Subsequently, the Department filed exceptions to the ALJ's recommended decision. The Hospital filed no exceptions to the ALJ's decision. Wright adopted the ALJ's recommended decision as the final judgment of the Department. The Hospital filed its petition for administrative review in the circuit court, and as noted previously, the circuit court determined that the Department did not use a valid sampling and extrapolation method. The court awarded the Department $3,169.59, the actual amount of the discrepancy found in the audit. The Department appeals.


The first issue raised by the Department is that the Hospital was not entitled to challenge the Department's final decision on administrative review because the Hospital, in its response to the Department's exceptions, urged the director to accept the ALJ's recommended decision and because the Hospital did not file any exceptions to the ALJ's recommended decision challenging the validity of the sample. The Department argues that the Hospital "invited" the decision and that, therefore, the Hospital cannot appeal an error it helped to create. In support of these propositions, the Department cites People v. Miller, 120 Ill. App. 3d 495 (1983), and Pioneer Processing, Inc. v. Environmental Protection Agency, 102 Ill. 2d 119 (1984). Those cases are inapposite to this case.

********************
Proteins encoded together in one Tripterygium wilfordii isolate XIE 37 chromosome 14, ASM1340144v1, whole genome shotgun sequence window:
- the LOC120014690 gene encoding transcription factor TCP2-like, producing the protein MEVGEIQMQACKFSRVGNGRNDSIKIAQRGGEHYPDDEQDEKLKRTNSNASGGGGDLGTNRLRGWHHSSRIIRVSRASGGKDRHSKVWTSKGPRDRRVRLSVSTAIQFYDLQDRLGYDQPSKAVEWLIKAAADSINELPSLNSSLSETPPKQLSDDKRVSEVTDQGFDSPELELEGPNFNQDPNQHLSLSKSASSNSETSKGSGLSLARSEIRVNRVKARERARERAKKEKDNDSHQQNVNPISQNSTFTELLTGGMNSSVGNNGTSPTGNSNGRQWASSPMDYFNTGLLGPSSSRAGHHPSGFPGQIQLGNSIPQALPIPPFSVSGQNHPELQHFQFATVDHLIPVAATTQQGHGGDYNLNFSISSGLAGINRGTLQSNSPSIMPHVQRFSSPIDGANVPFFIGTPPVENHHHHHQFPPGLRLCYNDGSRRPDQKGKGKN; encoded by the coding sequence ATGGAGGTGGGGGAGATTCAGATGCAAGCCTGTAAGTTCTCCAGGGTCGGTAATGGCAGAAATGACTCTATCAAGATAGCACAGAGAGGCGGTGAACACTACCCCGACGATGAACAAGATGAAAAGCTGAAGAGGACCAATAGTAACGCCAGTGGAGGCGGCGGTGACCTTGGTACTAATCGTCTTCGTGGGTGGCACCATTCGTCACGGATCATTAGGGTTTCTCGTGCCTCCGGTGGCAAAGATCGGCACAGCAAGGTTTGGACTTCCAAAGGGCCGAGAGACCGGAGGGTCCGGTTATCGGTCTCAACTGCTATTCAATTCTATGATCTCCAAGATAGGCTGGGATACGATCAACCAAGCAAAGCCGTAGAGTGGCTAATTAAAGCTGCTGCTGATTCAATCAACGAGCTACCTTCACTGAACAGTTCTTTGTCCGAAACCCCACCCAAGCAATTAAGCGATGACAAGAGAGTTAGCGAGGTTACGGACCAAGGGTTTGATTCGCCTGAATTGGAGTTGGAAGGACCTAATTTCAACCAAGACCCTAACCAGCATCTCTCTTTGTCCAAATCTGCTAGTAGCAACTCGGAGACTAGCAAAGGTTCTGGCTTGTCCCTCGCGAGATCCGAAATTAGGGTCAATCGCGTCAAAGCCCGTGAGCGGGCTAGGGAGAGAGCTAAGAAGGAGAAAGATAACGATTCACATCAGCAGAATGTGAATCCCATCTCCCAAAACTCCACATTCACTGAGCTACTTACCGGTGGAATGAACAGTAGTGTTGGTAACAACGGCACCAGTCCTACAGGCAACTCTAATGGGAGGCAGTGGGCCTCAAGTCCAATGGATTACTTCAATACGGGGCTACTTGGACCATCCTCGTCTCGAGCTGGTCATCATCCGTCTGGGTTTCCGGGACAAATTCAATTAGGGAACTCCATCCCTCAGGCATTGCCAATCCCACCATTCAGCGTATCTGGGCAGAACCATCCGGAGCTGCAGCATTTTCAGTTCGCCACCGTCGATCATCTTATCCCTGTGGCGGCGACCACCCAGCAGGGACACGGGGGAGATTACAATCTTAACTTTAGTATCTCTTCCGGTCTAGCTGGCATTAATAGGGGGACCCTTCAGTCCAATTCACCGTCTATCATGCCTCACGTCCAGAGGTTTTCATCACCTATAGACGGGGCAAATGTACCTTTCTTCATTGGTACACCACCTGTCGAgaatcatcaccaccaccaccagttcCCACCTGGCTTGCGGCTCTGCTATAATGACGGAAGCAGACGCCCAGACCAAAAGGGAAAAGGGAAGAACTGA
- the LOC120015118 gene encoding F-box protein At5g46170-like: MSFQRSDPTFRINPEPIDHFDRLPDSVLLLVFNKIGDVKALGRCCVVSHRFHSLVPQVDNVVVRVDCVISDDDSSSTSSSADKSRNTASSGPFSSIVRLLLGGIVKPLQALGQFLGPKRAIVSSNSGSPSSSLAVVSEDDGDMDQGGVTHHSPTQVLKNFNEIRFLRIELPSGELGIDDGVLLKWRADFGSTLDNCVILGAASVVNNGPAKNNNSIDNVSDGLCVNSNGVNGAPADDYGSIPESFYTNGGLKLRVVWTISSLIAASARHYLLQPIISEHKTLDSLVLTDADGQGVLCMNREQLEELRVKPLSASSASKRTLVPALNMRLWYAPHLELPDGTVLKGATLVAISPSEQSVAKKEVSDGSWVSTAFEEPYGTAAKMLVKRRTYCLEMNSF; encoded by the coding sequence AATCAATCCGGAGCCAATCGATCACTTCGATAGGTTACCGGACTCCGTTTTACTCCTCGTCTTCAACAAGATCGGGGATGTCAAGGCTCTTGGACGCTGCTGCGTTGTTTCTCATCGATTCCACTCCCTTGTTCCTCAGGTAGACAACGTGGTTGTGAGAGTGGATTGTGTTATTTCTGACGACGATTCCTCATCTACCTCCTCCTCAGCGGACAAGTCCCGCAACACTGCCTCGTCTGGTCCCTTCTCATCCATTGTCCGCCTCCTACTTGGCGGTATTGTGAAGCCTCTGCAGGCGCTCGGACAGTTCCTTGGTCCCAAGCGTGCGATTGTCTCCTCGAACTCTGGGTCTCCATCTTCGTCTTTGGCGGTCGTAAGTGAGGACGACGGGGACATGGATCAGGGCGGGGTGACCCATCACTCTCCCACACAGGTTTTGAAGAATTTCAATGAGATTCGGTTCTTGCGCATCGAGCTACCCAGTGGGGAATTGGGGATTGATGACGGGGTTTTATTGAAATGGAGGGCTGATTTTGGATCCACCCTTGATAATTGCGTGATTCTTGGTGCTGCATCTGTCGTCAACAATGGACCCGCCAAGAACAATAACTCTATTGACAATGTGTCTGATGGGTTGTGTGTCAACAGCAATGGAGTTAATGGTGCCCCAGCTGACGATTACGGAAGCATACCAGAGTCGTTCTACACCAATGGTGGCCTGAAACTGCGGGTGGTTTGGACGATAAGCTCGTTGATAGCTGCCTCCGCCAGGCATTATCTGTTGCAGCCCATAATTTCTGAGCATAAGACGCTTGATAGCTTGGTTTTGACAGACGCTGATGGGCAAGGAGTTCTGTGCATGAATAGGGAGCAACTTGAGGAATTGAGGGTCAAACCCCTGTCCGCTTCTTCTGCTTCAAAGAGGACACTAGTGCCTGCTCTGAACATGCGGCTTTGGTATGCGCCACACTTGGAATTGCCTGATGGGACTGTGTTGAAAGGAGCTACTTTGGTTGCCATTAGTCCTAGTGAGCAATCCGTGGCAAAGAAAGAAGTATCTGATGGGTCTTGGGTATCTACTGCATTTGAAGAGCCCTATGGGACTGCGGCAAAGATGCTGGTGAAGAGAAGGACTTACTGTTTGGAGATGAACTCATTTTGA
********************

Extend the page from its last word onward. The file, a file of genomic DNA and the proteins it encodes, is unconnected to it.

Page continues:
In Miller, a criminal case, the court held that an accused cannot ask the court to proceed in a given manner at trial and then later assert that the requested action is error. Unlike Miller, the Hospital did not request the ALJ to proceed in any given manner during the administrative hearing and then disagree with the wisdom of such advice. The Hospital did not relinquish its right to challenge the Department's decision simply because it responded to the Department's exceptions. The Hospital did not create any error.